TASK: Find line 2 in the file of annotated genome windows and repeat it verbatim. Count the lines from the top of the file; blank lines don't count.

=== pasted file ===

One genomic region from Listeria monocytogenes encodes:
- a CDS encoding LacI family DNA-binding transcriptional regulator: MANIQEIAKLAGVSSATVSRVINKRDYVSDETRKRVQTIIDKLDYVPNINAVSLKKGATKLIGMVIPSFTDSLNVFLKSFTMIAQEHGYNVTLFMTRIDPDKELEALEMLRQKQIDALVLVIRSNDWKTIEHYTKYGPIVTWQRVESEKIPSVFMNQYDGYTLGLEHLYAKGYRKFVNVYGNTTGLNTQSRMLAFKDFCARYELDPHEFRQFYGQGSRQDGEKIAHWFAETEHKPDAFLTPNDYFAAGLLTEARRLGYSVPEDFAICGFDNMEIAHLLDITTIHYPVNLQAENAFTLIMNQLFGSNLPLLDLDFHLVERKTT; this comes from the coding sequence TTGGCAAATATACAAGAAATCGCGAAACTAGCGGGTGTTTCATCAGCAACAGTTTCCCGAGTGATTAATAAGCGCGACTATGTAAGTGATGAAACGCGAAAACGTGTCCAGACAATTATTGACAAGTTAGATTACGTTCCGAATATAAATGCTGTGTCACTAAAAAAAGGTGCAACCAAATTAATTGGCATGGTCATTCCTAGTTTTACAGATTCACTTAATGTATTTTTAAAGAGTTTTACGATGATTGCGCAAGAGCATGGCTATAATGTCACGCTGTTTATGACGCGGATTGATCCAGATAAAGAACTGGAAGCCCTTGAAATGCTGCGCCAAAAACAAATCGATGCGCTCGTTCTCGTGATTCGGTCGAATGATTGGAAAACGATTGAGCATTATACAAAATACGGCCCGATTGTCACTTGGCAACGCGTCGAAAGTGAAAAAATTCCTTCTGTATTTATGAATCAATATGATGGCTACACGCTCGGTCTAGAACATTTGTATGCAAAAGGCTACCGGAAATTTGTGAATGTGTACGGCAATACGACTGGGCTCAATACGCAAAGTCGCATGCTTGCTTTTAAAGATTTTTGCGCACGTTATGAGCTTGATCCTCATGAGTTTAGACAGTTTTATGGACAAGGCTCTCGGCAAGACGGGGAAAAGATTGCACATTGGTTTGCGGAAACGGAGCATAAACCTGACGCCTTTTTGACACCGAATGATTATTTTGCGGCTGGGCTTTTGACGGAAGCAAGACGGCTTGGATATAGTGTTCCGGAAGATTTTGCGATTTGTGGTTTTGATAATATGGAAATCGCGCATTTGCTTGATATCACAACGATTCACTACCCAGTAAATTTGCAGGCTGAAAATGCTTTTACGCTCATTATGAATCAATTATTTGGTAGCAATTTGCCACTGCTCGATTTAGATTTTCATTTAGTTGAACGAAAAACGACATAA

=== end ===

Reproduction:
- a CDS encoding LacI family DNA-binding transcriptional regulator: MANIQEIAKLAGVSSATVSRVINKRDYVSDETRKRVQTIIDKLDYVPNINAVSLKKGATKLIGMVIPSFTDSLNVFLKSFTMIAQEHGYNVTLFMTRIDPDKELEALEMLRQKQIDALVLVIRSNDWKTIEHYTKYGPIVTWQRVESEKIPSVFMNQYDGYTLGLEHLYAKGYRKFVNVYGNTTGLNTQSRMLAFKDFCARYELDPHEFRQFYGQGSRQDGEKIAHWFAETEHKPDAFLTPNDYFAAGLLTEARRLGYSVPEDFAICGFDNMEIAHLLDITTIHYPVNLQAENAFTLIMNQLFGSNLPLLDLDFHLVERKTT; this comes from the coding sequence TTGGCAAATATACAAGAAATCGCGAAACTAGCGGGTGTTTCATCAGCAACAGTTTCCCGAGTGATTAATAAGCGCGACTATGTAAGTGATGAAACGCGAAAACGTGTCCAGACAATTATTGACAAGTTAGATTACGTTCCGAATATAAATGCTGTGTCACTAAAAAAAGGTGCAACCAAATTAATTGGCATGGTCATTCCTAGTTTTACAGATTCACTTAATGTATTTTTAAAGAGTTTTACGATGATTGCGCAAGAGCATGGCTATAATGTCACGCTGTTTATGACGCGGATTGATCCAGATAAAGAACTGGAAGCCCTTGAAATGCTGCGCCAAAAACAAATCGATGCGCTCGTTCTCGTGATTCGGTCGAATGATTGGAAAACGATTGAGCATTATACAAAATACGGCCCGATTGTCACTTGGCAACGCGTCGAAAGTGAAAAAATTCCTTCTGTATTTATGAATCAATATGATGGCTACACGCTCGGTCTAGAACATTTGTATGCAAAAGGCTACCGGAAATTTGTGAATGTGTACGGCAATACGACTGGGCTCAATACGCAAAGTCGCATGCTTGCTTTTAAAGATTTTTGCGCACGTTATGAGCTTGATCCTCATGAGTTTAGACAGTTTTATGGACAAGGCTCTCGGCAAGACGGGGAAAAGATTGCACATTGGTTTGCGGAAACGGAGCATAAACCTGACGCCTTTTTGACACCGAATGATTATTTTGCGGCTGGGCTTTTGACGGAAGCAAGACGGCTTGGATATAGTGTTCCGGAAGATTTTGCGATTTGTGGTTTTGATAATATGGAAATCGCGCATTTGCTTGATATCACAACGATTCACTACCCAGTAAATTTGCAGGCTGAAAATGCTTTTACGCTCATTATGAATCAATTATTTGGTAGCAATTTGCCACTGCTCGATTTAGATTTTCATTTAGTTGAACGAAAAACGACATAA